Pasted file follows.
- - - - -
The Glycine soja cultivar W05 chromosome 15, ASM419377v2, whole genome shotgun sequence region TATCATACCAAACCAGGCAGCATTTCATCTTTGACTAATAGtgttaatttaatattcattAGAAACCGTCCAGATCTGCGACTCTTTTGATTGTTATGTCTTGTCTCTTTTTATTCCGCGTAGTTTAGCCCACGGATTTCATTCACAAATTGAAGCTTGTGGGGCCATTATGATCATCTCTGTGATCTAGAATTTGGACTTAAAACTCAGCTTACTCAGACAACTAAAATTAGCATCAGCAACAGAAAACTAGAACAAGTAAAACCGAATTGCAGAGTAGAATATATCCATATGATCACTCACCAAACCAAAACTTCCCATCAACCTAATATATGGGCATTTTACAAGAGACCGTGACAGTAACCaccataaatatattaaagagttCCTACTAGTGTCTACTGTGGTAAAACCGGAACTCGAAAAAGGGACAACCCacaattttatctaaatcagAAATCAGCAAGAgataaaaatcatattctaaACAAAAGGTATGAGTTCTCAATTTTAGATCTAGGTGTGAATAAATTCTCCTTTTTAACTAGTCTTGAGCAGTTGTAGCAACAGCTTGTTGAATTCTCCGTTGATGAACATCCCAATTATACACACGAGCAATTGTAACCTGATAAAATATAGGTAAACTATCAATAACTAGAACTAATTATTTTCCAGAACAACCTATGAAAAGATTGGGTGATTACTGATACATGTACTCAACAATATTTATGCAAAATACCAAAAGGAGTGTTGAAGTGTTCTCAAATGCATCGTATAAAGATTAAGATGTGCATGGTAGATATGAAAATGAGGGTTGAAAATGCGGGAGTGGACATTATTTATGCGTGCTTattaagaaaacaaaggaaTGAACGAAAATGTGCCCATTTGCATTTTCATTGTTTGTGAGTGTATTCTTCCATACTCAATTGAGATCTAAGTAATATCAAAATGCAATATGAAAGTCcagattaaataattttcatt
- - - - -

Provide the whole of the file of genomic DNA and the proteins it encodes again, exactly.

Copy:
The Glycine soja cultivar W05 chromosome 15, ASM419377v2, whole genome shotgun sequence region TATCATACCAAACCAGGCAGCATTTCATCTTTGACTAATAGtgttaatttaatattcattAGAAACCGTCCAGATCTGCGACTCTTTTGATTGTTATGTCTTGTCTCTTTTTATTCCGCGTAGTTTAGCCCACGGATTTCATTCACAAATTGAAGCTTGTGGGGCCATTATGATCATCTCTGTGATCTAGAATTTGGACTTAAAACTCAGCTTACTCAGACAACTAAAATTAGCATCAGCAACAGAAAACTAGAACAAGTAAAACCGAATTGCAGAGTAGAATATATCCATATGATCACTCACCAAACCAAAACTTCCCATCAACCTAATATATGGGCATTTTACAAGAGACCGTGACAGTAACCaccataaatatattaaagagttCCTACTAGTGTCTACTGTGGTAAAACCGGAACTCGAAAAAGGGACAACCCacaattttatctaaatcagAAATCAGCAAGAgataaaaatcatattctaaACAAAAGGTATGAGTTCTCAATTTTAGATCTAGGTGTGAATAAATTCTCCTTTTTAACTAGTCTTGAGCAGTTGTAGCAACAGCTTGTTGAATTCTCCGTTGATGAACATCCCAATTATACACACGAGCAATTGTAACCTGATAAAATATAGGTAAACTATCAATAACTAGAACTAATTATTTTCCAGAACAACCTATGAAAAGATTGGGTGATTACTGATACATGTACTCAACAATATTTATGCAAAATACCAAAAGGAGTGTTGAAGTGTTCTCAAATGCATCGTATAAAGATTAAGATGTGCATGGTAGATATGAAAATGAGGGTTGAAAATGCGGGAGTGGACATTATTTATGCGTGCTTattaagaaaacaaaggaaTGAACGAAAATGTGCCCATTTGCATTTTCATTGTTTGTGAGTGTATTCTTCCATACTCAATTGAGATCTAAGTAATATCAAAATGCAATATGAAAGTCcagattaaataattttcatt